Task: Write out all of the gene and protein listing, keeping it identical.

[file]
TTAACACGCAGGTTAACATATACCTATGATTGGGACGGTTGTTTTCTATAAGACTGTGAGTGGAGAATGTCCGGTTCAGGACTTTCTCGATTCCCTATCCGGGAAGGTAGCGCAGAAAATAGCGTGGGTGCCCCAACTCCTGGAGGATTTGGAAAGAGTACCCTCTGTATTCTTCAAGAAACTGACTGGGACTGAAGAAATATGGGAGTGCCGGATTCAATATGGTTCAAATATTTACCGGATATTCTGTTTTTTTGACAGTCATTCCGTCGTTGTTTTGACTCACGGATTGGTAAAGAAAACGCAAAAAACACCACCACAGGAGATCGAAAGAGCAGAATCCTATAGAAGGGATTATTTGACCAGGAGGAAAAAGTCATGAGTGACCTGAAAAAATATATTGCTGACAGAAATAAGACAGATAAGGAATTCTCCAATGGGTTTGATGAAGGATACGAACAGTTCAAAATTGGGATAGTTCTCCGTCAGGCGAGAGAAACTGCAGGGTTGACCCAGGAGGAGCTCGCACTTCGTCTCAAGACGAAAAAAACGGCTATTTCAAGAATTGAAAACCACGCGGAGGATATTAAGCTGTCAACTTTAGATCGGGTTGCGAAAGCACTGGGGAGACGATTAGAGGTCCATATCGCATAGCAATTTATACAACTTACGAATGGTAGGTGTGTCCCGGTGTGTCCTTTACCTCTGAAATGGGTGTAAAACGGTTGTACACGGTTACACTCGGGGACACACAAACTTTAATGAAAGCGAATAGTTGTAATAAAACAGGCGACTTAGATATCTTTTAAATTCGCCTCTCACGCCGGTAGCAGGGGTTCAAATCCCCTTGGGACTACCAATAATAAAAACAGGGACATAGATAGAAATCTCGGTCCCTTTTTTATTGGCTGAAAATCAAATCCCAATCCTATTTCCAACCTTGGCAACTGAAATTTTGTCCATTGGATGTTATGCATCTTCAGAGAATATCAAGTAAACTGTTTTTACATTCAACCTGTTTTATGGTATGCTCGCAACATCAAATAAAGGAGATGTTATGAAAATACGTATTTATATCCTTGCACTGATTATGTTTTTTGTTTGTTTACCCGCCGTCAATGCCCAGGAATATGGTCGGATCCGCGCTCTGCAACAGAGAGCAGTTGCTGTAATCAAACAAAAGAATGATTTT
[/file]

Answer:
TTAACACGCAGGTTAACATATACCTATGATTGGGACGGTTGTTTTCTATAAGACTGTGAGTGGAGAATGTCCGGTTCAGGACTTTCTCGATTCCCTATCCGGGAAGGTAGCGCAGAAAATAGCGTGGGTGCCCCAACTCCTGGAGGATTTGGAAAGAGTACCCTCTGTATTCTTCAAGAAACTGACTGGGACTGAAGAAATATGGGAGTGCCGGATTCAATATGGTTCAAATATTTACCGGATATTCTGTTTTTTTGACAGTCATTCCGTCGTTGTTTTGACTCACGGATTGGTAAAGAAAACGCAAAAAACACCACCACAGGAGATCGAAAGAGCAGAATCCTATAGAAGGGATTATTTGACCAGGAGGAAAAAGTCATGAGTGACCTGAAAAAATATATTGCTGACAGAAATAAGACAGATAAGGAATTCTCCAATGGGTTTGATGAAGGATACGAACAGTTCAAAATTGGGATAGTTCTCCGTCAGGCGAGAGAAACTGCAGGGTTGACCCAGGAGGAGCTCGCACTTCGTCTCAAGACGAAAAAAACGGCTATTTCAAGAATTGAAAACCACGCGGAGGATATTAAGCTGTCAACTTTAGATCGGGTTGCGAAAGCACTGGGGAGACGATTAGAGGTCCATATCGCATAGCAATTTATACAACTTACGAATGGTAGGTGTGTCCCGGTGTGTCCTTTACCTCTGAAATGGGTGTAAAACGGTTGTACACGGTTACACTCGGGGACACACAAACTTTAATGAAAGCGAATAGTTGTAATAAAACAGGCGACTTAGATATCTTTTAAATTCGCCTCTCACGCCGGTAGCAGGGGTTCAAATCCCCTTGGGACTACCAATAATAAAAACAGGGACATAGATAGAAATCTCGGTCCCTTTTTTATTGGCTGAAAATCAAATCCCAATCCTATTTCCAACCTTGGCAACTGAAATTTTGTCCATTGGATGTTATGCATCTTCAGAGAATATCAAGTAAACTGTTTTTACATTCAACCTGTTTTATGGTATGCTCGCAACATCAAATAAAGGAGATGTTATGAAAATACGTATTTATATCCTTGCACTGATTATGTTTTTTGTTTGTTTACCCGCCGTCAATGCCCAGGAATATGGTCGGATCCGCGCTCTGCAACAGAGAGCAGTTGCTGTAATCAAACAAAAGAATGATTTT